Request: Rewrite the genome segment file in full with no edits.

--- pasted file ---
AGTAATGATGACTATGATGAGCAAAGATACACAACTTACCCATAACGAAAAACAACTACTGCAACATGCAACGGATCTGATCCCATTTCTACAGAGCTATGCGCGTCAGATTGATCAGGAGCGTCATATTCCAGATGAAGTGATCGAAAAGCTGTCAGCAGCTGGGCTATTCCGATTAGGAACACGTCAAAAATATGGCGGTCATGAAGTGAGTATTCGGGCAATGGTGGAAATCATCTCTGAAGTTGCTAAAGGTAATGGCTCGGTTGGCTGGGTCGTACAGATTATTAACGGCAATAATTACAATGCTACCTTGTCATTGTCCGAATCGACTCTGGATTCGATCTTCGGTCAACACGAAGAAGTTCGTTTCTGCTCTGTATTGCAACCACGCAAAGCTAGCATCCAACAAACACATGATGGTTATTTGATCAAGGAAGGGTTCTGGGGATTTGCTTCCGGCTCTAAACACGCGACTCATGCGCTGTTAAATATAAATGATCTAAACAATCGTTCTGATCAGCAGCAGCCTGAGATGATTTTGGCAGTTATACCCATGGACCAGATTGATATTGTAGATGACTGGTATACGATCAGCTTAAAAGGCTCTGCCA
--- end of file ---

AGTAATGATGACTATGATGAGCAAAGATACACAACTTACCCATAACGAAAAACAACTACTGCAACATGCAACGGATCTGATCCCATTTCTACAGAGCTATGCGCGTCAGATTGATCAGGAGCGTCATATTCCAGATGAAGTGATCGAAAAGCTGTCAGCAGCTGGGCTATTCCGATTAGGAACACGTCAAAAATATGGCGGTCATGAAGTGAGTATTCGGGCAATGGTGGAAATCATCTCTGAAGTTGCTAAAGGTAATGGCTCGGTTGGCTGGGTCGTACAGATTATTAACGGCAATAATTACAATGCTACCTTGTCATTGTCCGAATCGACTCTGGATTCGATCTTCGGTCAACACGAAGAAGTTCGTTTCTGCTCTGTATTGCAACCACGCAAAGCTAGCATCCAACAAACACATGATGGTTATTTGATCAAGGAAGGGTTCTGGGGATTTGCTTCCGGCTCTAAACACGCGACTCATGCGCTGTTAAATATAAATGATCTAAACAATCGTTCTGATCAGCAGCAGCCTGAGATGATTTTGGCAGTTATACCCATGGACCAGATTGATATTGTAGATGACTGGTATACGATCAGCTTAAAAGGCTCTGCCA